The official blog of Abacus Group — a place to share our knowledge and thoughts on trends in recruiting

November 01, 2016

Your Checklist for Supplying References to a Prospective Employer

A hiring manager’s request for professional references is a favorable sign. Your resume was impressive, you interviewed well, and, possibly, you’ve made it past a round or two of candidate elimination.

But it is too early to celebrate just yet. There are most likely other candidates under consideration for the position, and factors beyond references influence final hiring decisions, so there is no guarantee that a job offer is coming.

Nonetheless, a reference check request absolutely indicates interest, and it is imperative to maximize this final opportunity to strengthen your candidacy. Here are some important items to know about the process.

Understand the purpose of reference checks.

Reference checks—verbal discussions with individuals other than the applicant—provide an extra safeguard against a regrettable hire. Conversations with current or former colleagues, supervisors, or subordinates may help reveal misrepresentation expressed on your resume or during interviews. They can also expose downplayed strengths or weaknesses with specific examples and anecdotes.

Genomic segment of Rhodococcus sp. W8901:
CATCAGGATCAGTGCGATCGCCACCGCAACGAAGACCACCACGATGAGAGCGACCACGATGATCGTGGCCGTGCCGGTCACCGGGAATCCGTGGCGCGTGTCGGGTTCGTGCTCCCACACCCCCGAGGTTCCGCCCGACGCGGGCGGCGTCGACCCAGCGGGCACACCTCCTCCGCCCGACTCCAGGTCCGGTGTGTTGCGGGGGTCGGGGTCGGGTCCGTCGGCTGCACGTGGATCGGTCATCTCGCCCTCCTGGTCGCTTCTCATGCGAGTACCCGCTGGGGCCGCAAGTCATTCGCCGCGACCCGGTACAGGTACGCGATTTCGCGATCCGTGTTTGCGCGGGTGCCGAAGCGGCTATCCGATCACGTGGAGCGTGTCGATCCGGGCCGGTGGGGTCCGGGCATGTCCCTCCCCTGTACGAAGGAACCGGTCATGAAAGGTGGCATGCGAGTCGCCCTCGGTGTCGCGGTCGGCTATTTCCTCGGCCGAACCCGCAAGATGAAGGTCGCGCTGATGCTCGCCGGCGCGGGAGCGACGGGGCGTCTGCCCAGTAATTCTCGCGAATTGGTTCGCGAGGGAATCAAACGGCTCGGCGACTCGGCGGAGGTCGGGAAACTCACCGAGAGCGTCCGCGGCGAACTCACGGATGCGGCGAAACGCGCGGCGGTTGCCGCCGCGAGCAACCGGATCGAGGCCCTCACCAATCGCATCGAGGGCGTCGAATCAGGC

Familiarize yourself with typical reference check practices.

Ordinarily, the employer will ask references about the following items: the length of time you have known one another, the quality of your work, the areas in which you excel, the areas in which you can improve, how you interact with others, and, if applicable, whether or not the reference would hire you again. An employer is not forbidden from stating that you were terminated from a past role.

Determine who will make a good reference.

An ideal reference will speak highly of your professional skills and personality. Depending on your level of experience, the references should be relevant to the job for which you’re applying. Additionally, the assortment of references provided should be diverse; they should not be from the same company or consist entirely of peers, for instance. Sharing references from different areas and eras of your professional life give the employer a well-rounded understanding of your abilities.

Check in with the references in advance.

Do not share a reference’s information without notifying them. When you check in with them, be sure to explain the position, your interest, and a few talking points they can use to advocate for your candidacy. Lastly, confirm all of their current contact information, company name, and position title. This way, you can provide all pertinent information to the employer.

As stated, reference checks are not the core of the hiring process. If another candidate has stronger personal or technical qualifications that you do, a strong reference check will not save you. Still, it is important to complete the process diligently to provide the best possible outcome for your candidacy.

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